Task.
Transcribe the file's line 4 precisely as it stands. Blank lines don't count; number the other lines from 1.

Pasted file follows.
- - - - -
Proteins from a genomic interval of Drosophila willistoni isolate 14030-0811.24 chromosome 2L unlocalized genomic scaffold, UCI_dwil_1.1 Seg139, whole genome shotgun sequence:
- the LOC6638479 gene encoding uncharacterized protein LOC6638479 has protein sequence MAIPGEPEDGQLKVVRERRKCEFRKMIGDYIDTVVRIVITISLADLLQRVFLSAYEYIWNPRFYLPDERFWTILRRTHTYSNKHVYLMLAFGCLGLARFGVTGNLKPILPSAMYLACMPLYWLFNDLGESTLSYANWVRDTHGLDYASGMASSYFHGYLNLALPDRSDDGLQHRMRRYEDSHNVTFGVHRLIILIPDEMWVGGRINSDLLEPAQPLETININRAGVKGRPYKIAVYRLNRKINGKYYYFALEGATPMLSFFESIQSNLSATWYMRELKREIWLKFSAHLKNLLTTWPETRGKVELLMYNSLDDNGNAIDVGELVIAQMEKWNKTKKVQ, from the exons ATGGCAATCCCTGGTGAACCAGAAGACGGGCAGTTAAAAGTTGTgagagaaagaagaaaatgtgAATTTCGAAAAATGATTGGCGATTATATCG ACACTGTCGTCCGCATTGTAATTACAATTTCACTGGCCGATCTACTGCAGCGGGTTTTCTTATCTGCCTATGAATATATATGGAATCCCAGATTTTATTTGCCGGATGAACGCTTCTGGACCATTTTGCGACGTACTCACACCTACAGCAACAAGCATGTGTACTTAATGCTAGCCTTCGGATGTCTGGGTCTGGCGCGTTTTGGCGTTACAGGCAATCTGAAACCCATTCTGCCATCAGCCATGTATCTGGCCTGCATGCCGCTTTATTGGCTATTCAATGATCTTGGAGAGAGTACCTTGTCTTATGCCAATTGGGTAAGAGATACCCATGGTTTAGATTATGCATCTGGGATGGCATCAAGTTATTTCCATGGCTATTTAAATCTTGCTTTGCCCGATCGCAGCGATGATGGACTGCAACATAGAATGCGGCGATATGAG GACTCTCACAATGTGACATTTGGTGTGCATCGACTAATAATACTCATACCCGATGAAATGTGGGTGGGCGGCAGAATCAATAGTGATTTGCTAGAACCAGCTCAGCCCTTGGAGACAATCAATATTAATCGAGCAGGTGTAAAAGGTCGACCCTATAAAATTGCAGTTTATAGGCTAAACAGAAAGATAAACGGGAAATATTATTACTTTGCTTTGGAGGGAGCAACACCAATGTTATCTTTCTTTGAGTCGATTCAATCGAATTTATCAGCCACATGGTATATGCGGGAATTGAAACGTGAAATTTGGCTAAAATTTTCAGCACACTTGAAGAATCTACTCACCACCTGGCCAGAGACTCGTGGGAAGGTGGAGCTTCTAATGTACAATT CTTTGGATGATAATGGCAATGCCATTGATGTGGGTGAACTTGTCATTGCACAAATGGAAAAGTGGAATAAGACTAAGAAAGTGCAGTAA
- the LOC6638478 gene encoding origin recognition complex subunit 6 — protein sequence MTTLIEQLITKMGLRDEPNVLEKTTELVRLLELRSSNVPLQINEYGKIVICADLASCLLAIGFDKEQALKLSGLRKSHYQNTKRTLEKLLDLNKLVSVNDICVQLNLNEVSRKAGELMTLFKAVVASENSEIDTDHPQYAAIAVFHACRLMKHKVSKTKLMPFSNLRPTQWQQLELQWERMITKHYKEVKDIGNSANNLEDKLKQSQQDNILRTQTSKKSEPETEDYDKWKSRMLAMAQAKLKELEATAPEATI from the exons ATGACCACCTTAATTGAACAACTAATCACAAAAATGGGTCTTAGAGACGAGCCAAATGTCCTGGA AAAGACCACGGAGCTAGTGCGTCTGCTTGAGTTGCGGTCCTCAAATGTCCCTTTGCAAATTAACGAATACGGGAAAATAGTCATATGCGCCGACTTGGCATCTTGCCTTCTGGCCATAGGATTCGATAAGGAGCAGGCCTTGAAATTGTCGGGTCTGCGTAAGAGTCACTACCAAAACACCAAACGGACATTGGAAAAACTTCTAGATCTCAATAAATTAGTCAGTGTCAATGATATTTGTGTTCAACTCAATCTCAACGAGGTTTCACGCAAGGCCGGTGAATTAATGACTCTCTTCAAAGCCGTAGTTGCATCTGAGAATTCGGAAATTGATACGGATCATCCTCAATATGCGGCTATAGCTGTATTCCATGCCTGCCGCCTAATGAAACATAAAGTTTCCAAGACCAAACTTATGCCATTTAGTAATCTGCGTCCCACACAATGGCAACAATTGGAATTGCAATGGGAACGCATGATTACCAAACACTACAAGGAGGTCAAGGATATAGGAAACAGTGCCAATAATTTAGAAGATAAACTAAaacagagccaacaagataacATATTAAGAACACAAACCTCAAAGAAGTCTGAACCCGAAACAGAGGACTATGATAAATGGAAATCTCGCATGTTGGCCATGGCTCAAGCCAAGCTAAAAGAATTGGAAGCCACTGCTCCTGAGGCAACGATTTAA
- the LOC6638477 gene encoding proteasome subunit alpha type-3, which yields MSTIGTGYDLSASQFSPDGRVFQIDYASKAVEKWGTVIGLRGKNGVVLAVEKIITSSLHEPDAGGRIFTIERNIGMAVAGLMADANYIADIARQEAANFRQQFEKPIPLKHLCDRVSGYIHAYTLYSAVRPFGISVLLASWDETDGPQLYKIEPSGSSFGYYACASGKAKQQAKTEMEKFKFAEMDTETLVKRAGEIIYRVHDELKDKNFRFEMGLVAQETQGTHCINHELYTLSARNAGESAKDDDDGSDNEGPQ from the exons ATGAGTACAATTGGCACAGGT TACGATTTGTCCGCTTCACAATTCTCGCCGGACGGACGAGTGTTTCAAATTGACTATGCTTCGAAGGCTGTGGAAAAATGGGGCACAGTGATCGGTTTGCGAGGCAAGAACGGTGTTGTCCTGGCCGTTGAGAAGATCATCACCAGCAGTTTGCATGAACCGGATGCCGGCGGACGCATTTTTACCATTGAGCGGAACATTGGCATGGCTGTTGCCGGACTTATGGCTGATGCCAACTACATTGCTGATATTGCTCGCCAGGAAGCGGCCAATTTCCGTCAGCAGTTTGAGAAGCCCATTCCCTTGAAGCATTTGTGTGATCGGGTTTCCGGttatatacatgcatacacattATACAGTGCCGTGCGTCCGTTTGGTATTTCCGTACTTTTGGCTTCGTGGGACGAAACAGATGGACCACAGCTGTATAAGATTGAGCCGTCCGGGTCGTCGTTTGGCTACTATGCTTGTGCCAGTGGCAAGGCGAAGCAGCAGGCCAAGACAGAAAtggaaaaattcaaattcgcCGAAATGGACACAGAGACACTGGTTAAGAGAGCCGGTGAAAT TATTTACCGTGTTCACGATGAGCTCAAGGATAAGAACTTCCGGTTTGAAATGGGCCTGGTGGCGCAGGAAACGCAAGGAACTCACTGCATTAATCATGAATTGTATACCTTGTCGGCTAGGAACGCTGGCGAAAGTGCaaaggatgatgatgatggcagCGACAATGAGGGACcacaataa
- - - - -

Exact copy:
- the LOC6638477 gene encoding proteasome subunit alpha type-3, which yields MSTIGTGYDLSASQFSPDGRVFQIDYASKAVEKWGTVIGLRGKNGVVLAVEKIITSSLHEPDAGGRIFTIERNIGMAVAGLMADANYIADIARQEAANFRQQFEKPIPLKHLCDRVSGYIHAYTLYSAVRPFGISVLLASWDETDGPQLYKIEPSGSSFGYYACASGKAKQQAKTEMEKFKFAEMDTETLVKRAGEIIYRVHDELKDKNFRFEMGLVAQETQGTHCINHELYTLSARNAGESAKDDDDGSDNEGPQ from the exons ATGAGTACAATTGGCACAGGT TACGATTTGTCCGCTTCACAATTCTCGCCGGACGGACGAGTGTTTCAAATTGACTATGCTTCGAAGGCTGTGGAAAAATGGGGCACAGTGATCGGTTTGCGAGGCAAGAACGGTGTTGTCCTGGCCGTTGAGAAGATCATCACCAGCAGTTTGCATGAACCGGATGCCGGCGGACGCATTTTTACCATTGAGCGGAACATTGGCATGGCTGTTGCCGGACTTATGGCTGATGCCAACTACATTGCTGATATTGCTCGCCAGGAAGCGGCCAATTTCCGTCAGCAGTTTGAGAAGCCCATTCCCTTGAAGCATTTGTGTGATCGGGTTTCCGGttatatacatgcatacacattATACAGTGCCGTGCGTCCGTTTGGTATTTCCGTACTTTTGGCTTCGTGGGACGAAACAGATGGACCACAGCTGTATAAGATTGAGCCGTCCGGGTCGTCGTTTGGCTACTATGCTTGTGCCAGTGGCAAGGCGAAGCAGCAGGCCAAGACAGAAAtggaaaaattcaaattcgcCGAAATGGACACAGAGACACTGGTTAAGAGAGCCGGTGAAAT TATTTACCGTGTTCACGATGAGCTCAAGGATAAGAACTTCCGGTTTGAAATGGGCCTGGTGGCGCAGGAAACGCAAGGAACTCACTGCATTAATCATGAATTGTATACCTTGTCGGCTAGGAACGCTGGCGAAAGTGCaaaggatgatgatgatggcagCGACAATGAGGGACcacaataa